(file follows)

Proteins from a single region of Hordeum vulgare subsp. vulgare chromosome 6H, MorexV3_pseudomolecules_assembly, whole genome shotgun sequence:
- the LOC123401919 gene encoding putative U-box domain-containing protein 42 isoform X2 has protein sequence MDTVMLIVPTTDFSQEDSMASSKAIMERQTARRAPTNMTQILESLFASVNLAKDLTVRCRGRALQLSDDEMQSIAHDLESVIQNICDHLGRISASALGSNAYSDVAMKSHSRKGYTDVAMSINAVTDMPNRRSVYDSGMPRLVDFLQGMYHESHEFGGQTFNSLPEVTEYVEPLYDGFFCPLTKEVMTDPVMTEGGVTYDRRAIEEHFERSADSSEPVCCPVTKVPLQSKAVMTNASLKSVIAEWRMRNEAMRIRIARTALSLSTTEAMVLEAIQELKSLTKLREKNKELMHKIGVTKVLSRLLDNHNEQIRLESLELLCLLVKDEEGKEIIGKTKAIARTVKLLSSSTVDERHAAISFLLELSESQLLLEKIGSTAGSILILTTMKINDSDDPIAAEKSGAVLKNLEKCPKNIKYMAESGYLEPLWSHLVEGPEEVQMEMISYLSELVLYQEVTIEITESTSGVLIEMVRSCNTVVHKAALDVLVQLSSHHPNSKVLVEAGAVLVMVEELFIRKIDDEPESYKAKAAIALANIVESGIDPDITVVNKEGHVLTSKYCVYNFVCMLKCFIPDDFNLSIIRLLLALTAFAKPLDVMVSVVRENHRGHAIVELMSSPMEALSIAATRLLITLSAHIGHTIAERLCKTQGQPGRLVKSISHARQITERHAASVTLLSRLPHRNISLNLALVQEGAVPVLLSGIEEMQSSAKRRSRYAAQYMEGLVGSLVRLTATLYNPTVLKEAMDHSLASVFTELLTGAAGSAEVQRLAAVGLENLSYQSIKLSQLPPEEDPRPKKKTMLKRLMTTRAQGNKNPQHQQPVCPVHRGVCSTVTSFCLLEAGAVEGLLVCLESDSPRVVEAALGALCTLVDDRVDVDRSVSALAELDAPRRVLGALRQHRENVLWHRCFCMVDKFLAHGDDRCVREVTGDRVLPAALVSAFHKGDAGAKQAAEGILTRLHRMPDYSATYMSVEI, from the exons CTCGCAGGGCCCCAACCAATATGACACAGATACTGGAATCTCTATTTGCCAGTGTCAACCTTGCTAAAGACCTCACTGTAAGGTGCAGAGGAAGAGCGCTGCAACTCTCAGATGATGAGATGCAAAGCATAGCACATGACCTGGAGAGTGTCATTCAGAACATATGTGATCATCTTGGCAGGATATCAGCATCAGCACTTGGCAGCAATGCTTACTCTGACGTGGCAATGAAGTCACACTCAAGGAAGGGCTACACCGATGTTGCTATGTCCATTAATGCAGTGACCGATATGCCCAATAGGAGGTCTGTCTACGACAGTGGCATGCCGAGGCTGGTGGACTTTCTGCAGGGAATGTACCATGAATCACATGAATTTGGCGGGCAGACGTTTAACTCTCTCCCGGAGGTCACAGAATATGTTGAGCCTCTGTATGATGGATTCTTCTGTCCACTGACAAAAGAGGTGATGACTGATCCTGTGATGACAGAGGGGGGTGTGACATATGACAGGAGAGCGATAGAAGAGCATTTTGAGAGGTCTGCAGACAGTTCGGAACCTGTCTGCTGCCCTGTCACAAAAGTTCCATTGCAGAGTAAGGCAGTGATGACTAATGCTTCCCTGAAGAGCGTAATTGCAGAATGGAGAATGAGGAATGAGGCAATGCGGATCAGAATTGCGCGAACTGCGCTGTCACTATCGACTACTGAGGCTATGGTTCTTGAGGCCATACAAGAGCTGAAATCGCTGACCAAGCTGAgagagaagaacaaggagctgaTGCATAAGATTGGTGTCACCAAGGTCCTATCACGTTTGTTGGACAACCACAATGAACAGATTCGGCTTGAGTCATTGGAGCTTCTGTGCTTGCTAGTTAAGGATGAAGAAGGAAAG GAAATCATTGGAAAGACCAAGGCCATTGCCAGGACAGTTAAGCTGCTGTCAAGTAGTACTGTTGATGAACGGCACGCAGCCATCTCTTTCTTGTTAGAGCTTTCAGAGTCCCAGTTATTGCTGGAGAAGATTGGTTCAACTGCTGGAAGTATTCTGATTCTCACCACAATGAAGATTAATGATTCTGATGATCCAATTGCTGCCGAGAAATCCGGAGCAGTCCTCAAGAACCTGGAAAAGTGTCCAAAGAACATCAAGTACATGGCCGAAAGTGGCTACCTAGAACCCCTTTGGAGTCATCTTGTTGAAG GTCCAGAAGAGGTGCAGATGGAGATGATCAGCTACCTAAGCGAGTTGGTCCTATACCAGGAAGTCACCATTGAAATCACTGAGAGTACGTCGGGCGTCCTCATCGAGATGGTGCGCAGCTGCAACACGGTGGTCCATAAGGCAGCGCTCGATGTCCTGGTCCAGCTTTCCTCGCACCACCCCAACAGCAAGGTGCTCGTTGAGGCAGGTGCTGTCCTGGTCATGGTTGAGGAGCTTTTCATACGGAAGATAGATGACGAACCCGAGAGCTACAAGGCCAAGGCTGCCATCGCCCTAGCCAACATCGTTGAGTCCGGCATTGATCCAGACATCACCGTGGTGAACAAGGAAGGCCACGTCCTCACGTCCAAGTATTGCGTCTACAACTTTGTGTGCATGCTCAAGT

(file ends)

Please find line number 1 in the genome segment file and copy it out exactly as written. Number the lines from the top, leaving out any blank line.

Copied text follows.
Proteins from a single region of Hordeum vulgare subsp. vulgare chromosome 6H, MorexV3_pseudomolecules_assembly, whole genome shotgun sequence: